Later on the Cliff Top Pass, some of Elouise’s friends tried to rescue her during a storm. Sir Thorne dodged a blow and fell down a hill down, down through woods and into what looked like an abandoned village. Suddenly he was back in the Middle East, bathed in the blood of friend and enemy alike. His men had refused to sack a village filled with women and children, so he had cut one down. The ghosts of the dead haunted him, mocked him. He was terrified and delirious. When he was found by the others, he was in a small village, long abandoned and completely empty. It was also revealed that he had a relationship with Elouise, but his demons had already claimed him by this point. They reminisced together briefly, both trapped in their own cages. Thorne was too old and broken to help, to go against his code after betraying it so much when he was in the Crusades. Ham revealed that his sister was Elouise, he’d regretted having to cut down some of their friends and was uncertain about who she was anymore. The way things looked, I was certain Lee as Ham would free her. Sir Hayden was resolute and Brother Armond had grown more so in our travels.

Finally we reached the Holy Isle of Lindisfarne, bright but claimed by creeping plants with large thorns. It was abandoned, but we cleaned it up, prepared the pyre and then game the final moment, where the decision is made.

As a brief aside, just to clarify, if the witch is guilty and we burn her, then we have happy endings narrated by ourselves. If we free the witch and she’s innocent, the same applies. If we make the wrong choice and either burn an innocent or free a guilty witch then we have bad endings. So those are the stakes.

The book itself is small, so it was easy to print out and staple into a booklet. We passed it around, deciding whether to read our section of the text out or break from the narrative and free Elouise. All it would take would be one person. I was certain Lee as Ham would do it. I was certain.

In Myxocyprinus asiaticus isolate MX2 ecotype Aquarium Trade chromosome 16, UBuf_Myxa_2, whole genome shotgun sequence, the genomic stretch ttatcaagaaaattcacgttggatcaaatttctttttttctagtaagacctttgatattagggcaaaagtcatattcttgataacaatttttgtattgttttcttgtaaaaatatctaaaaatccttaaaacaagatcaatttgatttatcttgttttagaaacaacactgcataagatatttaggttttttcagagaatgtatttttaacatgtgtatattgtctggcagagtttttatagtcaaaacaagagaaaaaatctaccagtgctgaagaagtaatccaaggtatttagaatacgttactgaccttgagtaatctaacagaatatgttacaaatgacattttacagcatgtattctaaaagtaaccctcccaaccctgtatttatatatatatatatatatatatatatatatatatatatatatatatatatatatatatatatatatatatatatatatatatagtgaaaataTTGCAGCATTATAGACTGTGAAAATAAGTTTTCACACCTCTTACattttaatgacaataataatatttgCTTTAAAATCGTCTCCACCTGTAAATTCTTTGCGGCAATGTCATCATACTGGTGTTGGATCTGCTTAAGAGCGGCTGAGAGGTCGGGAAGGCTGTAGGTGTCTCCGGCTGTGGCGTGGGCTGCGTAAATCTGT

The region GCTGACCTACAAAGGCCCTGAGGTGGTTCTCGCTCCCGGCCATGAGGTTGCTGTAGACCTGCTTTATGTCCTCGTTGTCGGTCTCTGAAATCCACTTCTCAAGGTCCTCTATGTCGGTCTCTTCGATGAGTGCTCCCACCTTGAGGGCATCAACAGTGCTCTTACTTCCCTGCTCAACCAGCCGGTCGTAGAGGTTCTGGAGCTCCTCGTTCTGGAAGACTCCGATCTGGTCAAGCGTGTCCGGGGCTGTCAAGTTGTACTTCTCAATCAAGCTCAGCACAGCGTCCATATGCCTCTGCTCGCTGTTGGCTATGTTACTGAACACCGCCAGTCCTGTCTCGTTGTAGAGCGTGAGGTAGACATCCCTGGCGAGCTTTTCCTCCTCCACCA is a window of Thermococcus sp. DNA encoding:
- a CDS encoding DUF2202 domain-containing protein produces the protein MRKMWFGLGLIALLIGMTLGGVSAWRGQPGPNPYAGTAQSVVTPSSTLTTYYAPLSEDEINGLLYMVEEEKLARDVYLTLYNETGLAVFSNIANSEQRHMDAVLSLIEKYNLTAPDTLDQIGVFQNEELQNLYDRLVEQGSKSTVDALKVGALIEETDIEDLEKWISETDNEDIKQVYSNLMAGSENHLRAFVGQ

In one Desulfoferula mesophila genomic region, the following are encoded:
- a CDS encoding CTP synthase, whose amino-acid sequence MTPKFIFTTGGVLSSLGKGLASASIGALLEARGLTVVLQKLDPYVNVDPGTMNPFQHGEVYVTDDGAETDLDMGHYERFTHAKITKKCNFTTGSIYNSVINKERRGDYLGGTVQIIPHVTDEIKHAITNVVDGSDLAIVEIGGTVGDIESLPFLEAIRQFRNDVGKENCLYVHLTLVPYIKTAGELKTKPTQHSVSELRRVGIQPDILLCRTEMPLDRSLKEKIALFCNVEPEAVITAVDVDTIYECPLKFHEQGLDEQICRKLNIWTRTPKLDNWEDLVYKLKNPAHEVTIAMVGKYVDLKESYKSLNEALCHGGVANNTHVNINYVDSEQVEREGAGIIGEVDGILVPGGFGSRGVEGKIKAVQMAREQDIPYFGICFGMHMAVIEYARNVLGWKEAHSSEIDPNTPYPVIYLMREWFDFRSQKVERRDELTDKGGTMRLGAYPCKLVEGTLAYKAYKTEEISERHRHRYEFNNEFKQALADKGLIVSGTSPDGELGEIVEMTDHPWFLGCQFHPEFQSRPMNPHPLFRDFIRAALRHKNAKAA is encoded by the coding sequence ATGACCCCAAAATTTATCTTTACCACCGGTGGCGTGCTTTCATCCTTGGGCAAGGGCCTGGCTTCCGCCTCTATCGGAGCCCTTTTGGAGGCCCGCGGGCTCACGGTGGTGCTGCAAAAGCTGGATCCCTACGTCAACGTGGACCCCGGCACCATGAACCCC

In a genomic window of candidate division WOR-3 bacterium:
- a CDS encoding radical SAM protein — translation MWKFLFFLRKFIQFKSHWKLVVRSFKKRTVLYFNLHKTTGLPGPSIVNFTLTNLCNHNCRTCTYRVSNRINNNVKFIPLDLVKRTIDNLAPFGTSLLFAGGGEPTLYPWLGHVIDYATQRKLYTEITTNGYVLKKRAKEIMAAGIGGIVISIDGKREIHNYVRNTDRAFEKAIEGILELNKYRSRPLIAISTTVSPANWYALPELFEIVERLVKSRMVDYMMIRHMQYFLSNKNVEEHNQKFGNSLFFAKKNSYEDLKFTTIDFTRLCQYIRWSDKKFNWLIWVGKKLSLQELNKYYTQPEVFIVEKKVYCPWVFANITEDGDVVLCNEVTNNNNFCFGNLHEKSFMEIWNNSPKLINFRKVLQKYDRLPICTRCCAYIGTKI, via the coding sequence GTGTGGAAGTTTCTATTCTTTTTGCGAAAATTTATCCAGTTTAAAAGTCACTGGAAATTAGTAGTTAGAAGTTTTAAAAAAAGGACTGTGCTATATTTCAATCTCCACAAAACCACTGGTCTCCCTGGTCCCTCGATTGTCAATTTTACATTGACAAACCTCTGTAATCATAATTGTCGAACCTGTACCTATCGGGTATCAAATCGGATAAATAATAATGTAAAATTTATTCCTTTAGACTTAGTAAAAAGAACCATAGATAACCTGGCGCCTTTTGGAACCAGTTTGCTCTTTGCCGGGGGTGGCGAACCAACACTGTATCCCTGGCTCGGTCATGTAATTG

Each section brings the witch closer and closer to death.

Ash as Armond read.

Then I read as Thorne. We were never to be together, Thorne was too far gone. He was broken and irredeemable, so of course he read.

Then Steve read as Hayden, then finally the book was passed to Lee. He read the final section of our judgement of Elouise, though it meant her death.

Finally Vinnie as Elouise had to read and was not allowed to stop. Elouise was burnt on the pyre. Vinnie opened the envelope. Elouise was innocent. She was a doctor, she was attempting to help people, but branded a witch for her efforts. She passed and the companions had doomed themselves. Thorne’s future was short and bitter. The occasion and the guilt from it was piled upon what he had suffered already, leading to him drinking himself into his grave.

I talk about Witch from the perspective only of the companions, as so far that’s all I’ve had. The fierce internalisation made it difficult to see the perspective of the witch or of others, while in the moment. Sir Thorne had his baggage, his immense guilt, shame and horror. The same applied for all of the others. All but Elouise. Her power and agency had been removed. She is equal parts our victim and a tormentor of the group, conscripted to troll with us and play off our tics. The experience was fascinating and haunting. The story is scripted with a journey set in stone, but the ultimate outcome is varied, as is the actual content of the scenes. This is why I feel unashamed in sharing the scenes I had as Thorne and the direction our game went in. Yours will be different, mine will be the next time I play it.

Witch is an incredibly simple but effective role-playing game. It’s a perfect one-shot to show people an intense story without any level of crunch to it. You can pick up Witch: The Road to Lindisfarne for £4 here.